I believe that most modern diets miss the point entirely by creating an artificial food ritual that involves counting, eliminating, and worrying, and that encourages eating highly processed, fractured foods. I believe that we have lost our intuition when it comes to food due to a highly predatory food system. I think the single best way to rediscover an intuitive relationship with nutrition is to eat more whole foods, before going for the supplements and miracle shakes. Many of my chronic health issues disappeared this year, and I was able to reintroduce gluten in moderation, eating the local heirloom grain that is delivered whole or freshly milled.
Lesson 2: You don’t need a recipe.
During my locavore experiment, the constantly changing flow of seasonal ingredients required nothing less than fearless improvisation on a daily basis. In a reversal of my previous relationship with food, I would start with the available ingredients, form a general concept, and then shape the meal accordingly, consulting my favorite cookbooks and the all-knowing Google, when necessary. Now when I post pictures of meals online and people ask for a recipe, I often feel bewildered because each meal is an original creation, probably imperfect, and will never be recreated in quite the same way. To me, cooking is less about the recipe than it is about the process of learning how to be resourceful and creative. Which is why I’m terrible at baking.
The takeaway here is that you don’t need to be a genius in the kitchen to prepare delicious food, especially when you’re working with real, fresh, tasty ingredients. You do need courage, though, and a lot of mason jars.
Lesson 3: Friends are those who feed you.
I owe my survival during my locavore year to the farmers, ranchers, and foragers who provided my sustenance and, consequently, I have come to see every food transaction as a life-giving act. To be a farmer or rancher today is an act of righteous faith. Growing real food is an investment in our collective future, and the people who choose to do so are my heroes. I know these heroes by their first names because they have become friends. They have invited me into their homes, shared of their pantries, and met me on the side of the highway to give me bacon. Our friends fed us, and those who fed us became friends.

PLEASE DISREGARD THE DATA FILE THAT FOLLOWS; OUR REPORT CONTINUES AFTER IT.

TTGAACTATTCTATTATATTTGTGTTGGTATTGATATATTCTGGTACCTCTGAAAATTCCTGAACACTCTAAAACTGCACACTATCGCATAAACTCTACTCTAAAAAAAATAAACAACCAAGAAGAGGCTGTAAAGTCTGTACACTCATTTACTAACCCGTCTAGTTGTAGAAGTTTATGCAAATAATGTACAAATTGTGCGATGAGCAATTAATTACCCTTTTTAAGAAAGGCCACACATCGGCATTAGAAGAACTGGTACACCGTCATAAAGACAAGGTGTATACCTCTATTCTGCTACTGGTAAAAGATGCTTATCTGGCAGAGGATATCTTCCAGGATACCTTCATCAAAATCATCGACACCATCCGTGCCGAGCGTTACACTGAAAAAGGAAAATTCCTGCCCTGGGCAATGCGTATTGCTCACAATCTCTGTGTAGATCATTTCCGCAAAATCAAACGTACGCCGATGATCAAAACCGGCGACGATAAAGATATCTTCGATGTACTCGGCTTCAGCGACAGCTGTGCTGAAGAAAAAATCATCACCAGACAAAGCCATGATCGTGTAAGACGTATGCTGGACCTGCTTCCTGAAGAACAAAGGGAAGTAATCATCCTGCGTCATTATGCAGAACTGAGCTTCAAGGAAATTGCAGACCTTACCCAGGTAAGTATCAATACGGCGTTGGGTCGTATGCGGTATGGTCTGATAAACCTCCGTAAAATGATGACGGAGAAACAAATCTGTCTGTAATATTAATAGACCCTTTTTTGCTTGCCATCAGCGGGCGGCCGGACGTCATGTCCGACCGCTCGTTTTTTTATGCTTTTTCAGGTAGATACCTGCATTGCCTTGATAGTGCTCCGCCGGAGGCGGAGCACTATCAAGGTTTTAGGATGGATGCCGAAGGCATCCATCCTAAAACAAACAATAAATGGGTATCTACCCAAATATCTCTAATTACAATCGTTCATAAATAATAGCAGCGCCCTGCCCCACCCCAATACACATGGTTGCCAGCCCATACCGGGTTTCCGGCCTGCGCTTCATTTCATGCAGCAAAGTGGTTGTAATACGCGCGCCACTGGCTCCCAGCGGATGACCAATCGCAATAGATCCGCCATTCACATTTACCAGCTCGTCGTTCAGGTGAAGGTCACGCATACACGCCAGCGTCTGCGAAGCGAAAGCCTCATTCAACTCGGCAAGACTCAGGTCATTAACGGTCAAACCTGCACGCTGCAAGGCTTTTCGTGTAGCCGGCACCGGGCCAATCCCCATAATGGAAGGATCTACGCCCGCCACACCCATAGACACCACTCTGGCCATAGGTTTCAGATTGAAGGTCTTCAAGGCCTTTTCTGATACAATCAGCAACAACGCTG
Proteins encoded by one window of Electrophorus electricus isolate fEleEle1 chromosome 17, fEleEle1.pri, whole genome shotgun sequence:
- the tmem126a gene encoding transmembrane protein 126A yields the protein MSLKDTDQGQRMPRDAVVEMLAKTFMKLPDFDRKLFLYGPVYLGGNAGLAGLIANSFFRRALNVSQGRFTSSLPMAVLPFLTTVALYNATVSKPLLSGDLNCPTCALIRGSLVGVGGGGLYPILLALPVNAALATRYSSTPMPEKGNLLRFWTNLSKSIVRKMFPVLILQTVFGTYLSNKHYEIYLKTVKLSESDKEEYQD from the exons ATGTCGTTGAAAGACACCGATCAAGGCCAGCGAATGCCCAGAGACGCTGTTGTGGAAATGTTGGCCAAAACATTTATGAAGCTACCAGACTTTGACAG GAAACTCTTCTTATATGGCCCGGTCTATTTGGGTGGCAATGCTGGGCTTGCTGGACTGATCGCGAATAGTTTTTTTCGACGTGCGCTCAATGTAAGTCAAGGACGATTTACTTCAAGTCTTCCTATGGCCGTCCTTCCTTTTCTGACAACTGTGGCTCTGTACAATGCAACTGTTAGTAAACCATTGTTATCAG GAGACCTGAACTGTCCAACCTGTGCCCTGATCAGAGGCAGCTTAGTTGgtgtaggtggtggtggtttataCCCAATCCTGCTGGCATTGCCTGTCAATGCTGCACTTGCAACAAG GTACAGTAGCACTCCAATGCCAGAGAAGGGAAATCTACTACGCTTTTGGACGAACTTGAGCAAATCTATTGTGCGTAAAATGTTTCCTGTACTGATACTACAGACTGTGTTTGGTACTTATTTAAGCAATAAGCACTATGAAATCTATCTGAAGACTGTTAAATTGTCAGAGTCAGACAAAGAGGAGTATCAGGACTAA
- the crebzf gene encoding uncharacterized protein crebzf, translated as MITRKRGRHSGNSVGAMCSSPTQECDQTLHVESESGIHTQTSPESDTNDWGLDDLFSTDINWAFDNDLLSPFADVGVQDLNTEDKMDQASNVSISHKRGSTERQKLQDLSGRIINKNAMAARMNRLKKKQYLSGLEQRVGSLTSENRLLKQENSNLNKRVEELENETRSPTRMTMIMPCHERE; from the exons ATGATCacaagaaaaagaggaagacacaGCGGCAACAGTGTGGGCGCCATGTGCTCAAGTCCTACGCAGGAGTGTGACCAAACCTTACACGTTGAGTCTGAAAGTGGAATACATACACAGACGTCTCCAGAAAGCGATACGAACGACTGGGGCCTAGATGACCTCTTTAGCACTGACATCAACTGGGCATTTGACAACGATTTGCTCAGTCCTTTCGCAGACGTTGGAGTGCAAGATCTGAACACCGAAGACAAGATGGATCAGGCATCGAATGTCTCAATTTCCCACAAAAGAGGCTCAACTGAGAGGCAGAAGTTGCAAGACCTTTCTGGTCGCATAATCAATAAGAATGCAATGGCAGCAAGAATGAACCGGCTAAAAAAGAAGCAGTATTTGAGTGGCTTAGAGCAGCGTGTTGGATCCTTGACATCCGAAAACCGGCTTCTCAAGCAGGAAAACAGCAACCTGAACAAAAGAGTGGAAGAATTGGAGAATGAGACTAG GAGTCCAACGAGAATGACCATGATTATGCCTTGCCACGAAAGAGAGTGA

Devout locavorism will test a friendship. It is an extraordinary friend who bakes you a 100% local carrot cake for your birthday (sans baking powder) because it’s what you want the most. It is a patient friend who teaches you how to can, even though you’re really afraid of it. It is a gracious friend who interrupts holiday preparations to help you track down a local chicken on Christmas Eve. I am beyond lucky to have many such friends who tolerated my lifestyle, fed me, and made this pioneering journey more delicious and less lonely.
The Solace of Food
In reflecting on this outrageous, profound experience, I find that many of my thoughts are still lost in translation. There is one thing I know for sure, however: This project was not about food; it was about what I found through food. It was about the things that I don’t want to give up, even when the rules no longer apply. What I discovered is more than just how to cook spare ribs. I discovered intimacy, connection, limits, abundance. I feel I learned how to truly nourish myself—which may be the greatest lesson of all.
As the seasons go, winter leads to spring, and my endeavor will not end with the calendar year but transition into a new beginning. Living and eating with the seasons is a way of life, and it’s a really good life. In a world of seemingly endless choices, the best choice may actually be the simpler choice. I can take a step toward that every day, with every meal.
Much has been compromised for this food mission, and other pursuits will surely reshape my rhythm. But I have channeled my inner pioneer woman, and she’s here to stay. She will continue to stock the fridge and pantry with local goods, to pull over on the side of the road to pick berries or nuts, to cook without recipes. The days ahead will also hold a little more spontaneity, a lot more tea parties with friends, some traveling, and some exotic spices and leavening agents.